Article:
Sunday, July 6, 2008 — It was refreshing to see the poll in the SNAP showing that North Carolina voters reject the state takeover of Alcoa. They are showing a better understanding of some basic economic principles than some of our local government officials.
It may be correct that the water in the rivers belongs to the public, but the dams on the river and the land under the lakes are private property. They were built with private money. They were built with the expectation of making a profit just as any investor would expect when a business is started or expanded.
There are no legal limits and there should be no limits as to how long a company may make a profit. There are also no legal limits on the amount of profit a company may earn.
Private property and the right to earn a profit from ownership of property is a cornerstone of our free enterprise system that goes back hundreds of years. It is a fundamental requirement of the free enterprise system. Without it there is no free enterprise.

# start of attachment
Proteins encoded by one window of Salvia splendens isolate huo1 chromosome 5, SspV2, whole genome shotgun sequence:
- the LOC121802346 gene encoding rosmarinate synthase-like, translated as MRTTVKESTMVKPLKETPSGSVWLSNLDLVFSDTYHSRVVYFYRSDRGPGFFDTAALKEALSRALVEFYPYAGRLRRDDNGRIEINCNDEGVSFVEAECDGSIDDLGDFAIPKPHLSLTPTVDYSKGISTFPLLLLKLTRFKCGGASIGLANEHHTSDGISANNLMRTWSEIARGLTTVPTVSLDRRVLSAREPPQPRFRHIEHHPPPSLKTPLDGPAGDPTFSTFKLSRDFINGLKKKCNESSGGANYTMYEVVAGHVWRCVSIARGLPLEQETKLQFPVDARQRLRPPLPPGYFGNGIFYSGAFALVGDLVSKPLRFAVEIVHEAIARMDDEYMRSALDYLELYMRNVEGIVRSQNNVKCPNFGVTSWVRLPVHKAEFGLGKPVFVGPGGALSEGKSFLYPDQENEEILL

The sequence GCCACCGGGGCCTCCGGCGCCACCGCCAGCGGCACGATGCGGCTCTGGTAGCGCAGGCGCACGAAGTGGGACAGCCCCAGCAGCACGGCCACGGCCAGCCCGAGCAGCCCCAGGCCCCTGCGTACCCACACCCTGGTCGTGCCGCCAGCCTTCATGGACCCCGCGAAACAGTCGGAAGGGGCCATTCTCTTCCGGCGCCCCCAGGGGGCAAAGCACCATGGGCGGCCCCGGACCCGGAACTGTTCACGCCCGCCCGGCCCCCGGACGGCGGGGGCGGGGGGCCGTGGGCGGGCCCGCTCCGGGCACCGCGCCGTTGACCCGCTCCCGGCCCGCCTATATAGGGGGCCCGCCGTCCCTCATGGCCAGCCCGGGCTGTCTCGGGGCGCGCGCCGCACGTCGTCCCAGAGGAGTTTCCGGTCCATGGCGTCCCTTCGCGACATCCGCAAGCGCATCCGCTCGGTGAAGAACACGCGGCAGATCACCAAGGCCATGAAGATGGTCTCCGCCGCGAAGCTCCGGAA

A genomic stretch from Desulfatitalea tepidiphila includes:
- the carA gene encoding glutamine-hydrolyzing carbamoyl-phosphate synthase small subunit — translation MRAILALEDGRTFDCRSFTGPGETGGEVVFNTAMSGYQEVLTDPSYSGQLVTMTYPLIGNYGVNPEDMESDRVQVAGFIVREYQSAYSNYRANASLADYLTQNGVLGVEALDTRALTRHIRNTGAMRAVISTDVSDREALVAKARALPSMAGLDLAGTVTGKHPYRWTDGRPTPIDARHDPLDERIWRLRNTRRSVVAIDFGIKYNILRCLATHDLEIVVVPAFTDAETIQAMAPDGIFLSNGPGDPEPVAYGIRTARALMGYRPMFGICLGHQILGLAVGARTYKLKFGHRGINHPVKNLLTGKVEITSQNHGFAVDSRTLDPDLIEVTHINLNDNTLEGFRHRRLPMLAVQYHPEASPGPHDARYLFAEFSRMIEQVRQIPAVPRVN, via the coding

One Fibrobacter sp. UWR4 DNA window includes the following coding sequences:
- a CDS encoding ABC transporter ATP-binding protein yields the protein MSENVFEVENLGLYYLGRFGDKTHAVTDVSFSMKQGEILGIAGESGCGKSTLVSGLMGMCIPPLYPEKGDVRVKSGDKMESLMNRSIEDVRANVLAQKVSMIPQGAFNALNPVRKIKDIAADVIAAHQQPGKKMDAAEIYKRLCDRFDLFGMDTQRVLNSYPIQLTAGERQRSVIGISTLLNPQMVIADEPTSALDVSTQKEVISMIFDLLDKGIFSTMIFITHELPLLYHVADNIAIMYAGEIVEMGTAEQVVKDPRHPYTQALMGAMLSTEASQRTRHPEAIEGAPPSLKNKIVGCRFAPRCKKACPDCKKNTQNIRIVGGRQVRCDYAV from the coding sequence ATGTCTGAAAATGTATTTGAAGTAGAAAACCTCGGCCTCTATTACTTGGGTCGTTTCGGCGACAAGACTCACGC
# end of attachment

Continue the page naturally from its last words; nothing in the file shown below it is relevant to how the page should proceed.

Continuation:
If the government can take over the private property of Alcoa because it is producing too much profit, what is to keep the government from taking over the local bank or the local farm or the local building supply company or any other business that is “making too much profit?”
The British broke into the sanctity of private property in the late 1940s and forced many large companies to sell their property to the government. By the 1980s the British realized that government ownership of business resulted in less production and less income in the country. The companies were sold back to the public.
Surely we in America and we in Stanly County won’t make the same mistake.